It is not just in the way that we serve others, but also in the way that we allow others to serve and to flourish. Humility is not about self-aggrandisement but it is about allowing others to develop and shine. In this way we allow people to teach, and to recognise the contributions that they make. One example from the Saviour’s resurrection appearance in the Americas highlights this for me:
Verily I say unto you, I commanded my servant Samuel, the Lamanite, that he should testify unto this people, that at the day that the Father should glorify his name in me that there were many saints who should arise from the dead, and should appear unto many, and should minister unto them. And he said unto them: Was it not so? And his disciples answered him and said: Yea, Lord, Samuel did prophesy according to thy words, and they were all fulfilled. And Jesus said unto them: How be it that ye have not written this thing, that many saints did arise and appear unto many and did minister unto them? And it came to pass that Nephi remembered that this thing had not been written. And it came to pass that Jesus commanded that it should be written; therefore it was written according as he commanded (3 Nephi 23:9-13).
The Saviour had noticed that the words of Samuel had not been recorded. That which Samuel had been taught could have been taught again by the Saviour, but he recognised the need to acknowledge and celebrate the contribution of Samuel. Maybe I’m over-reaching but I think that this example can show us the importance of recognising that teaching isn’t all about showing what we know, but true teaching is about allowing other people to grow in their knowledge. This will be explored in greater detail as we look at the transformative power of teaching in another chapter.
There is also a humility in tandem with recognising the learning and teaching process as a journey for both the teacher and the student. There are examples of the Saviour allowing people to discover truths for themselves. For example, when Peter shares his confession of faith it is in response to the inspired question “But whom say ye that I am?” (Mark 8:29). The other example may be in his relationship with his mother. At the wedding of Cana Mary is the one to recognise the need, and to also suggest to Jesus the solution:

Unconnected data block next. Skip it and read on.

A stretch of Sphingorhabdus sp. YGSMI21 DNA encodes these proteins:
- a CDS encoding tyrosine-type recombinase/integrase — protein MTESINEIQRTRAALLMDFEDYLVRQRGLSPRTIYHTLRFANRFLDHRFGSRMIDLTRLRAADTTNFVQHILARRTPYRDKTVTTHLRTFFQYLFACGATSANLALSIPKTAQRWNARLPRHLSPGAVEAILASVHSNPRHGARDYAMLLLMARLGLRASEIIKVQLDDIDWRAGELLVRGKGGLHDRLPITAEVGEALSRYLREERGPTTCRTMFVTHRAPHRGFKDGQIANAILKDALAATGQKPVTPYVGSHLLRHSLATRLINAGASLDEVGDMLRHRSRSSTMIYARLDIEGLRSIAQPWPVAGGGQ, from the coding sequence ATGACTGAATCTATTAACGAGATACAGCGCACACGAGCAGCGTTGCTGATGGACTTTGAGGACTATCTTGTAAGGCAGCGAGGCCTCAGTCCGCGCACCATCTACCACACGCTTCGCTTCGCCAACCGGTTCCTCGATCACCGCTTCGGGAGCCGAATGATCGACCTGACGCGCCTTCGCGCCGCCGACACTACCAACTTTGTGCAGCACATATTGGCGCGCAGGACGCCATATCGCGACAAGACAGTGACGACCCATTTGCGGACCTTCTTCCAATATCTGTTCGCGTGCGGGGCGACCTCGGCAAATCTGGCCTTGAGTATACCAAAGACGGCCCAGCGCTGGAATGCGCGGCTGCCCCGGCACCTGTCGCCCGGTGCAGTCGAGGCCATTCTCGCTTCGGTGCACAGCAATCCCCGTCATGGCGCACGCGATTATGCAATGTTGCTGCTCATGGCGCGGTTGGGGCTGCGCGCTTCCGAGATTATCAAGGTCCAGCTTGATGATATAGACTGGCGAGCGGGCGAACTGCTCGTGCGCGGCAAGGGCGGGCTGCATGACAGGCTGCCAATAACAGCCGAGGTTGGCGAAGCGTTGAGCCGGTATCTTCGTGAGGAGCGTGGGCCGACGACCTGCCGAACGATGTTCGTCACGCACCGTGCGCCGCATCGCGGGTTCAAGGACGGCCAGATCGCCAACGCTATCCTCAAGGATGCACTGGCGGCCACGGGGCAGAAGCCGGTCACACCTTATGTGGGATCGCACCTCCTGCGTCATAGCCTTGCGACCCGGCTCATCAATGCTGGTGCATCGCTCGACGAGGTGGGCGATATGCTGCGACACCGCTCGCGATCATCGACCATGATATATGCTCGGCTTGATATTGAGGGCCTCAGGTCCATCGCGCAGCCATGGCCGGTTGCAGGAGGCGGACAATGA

And when they wanted wine, the mother of Jesus saith unto him, They have no wine. Jesus saith unto her, Woman, what have I to do with thee? mine hour is not yet come. His mother saith unto the servants, Whatsoever he saith unto you, do it (John 2:3-5).
The Saviour was willing to be prompted by his mother; perhaps it is an indication of his humility that he was willing to listen to the voice of his mother, and recognise that there are things that he could learn from her. One of the greatest blessings of my service as a teacher in all situations is the learning that I have gained in all of my relationships. This isn’t just in my relationship with my wife whose Christlike compassion and guidance continually prompts me to do better. I have had many opportunities to teach, and by listening to students’ answers I am able t learn more. We all bring our different backgrounds to the lessons we’re learning or to the scriptures that we study. Being open to learning from everyone ensures a rich experience for all involved. Humility in our relationships is key as it enables us to recognise the learning opportunities that are all around us.
Humility is key to learning, but it is also key to teaching. Without a recognition of our reliance on the Lord, on others and also the limits of our knowledge we would stagnate. We would not be open to learning and the teaching experience for all involved would be limited. If the purpose of the learning process is to enable all people to progress and flourish it is only possible for people to do so if all parties are open to do so. The plan of salvation is a plan of progression, and one of those areas in which we are always progressing is in our knowledge. Humility is the key to unlock that progress.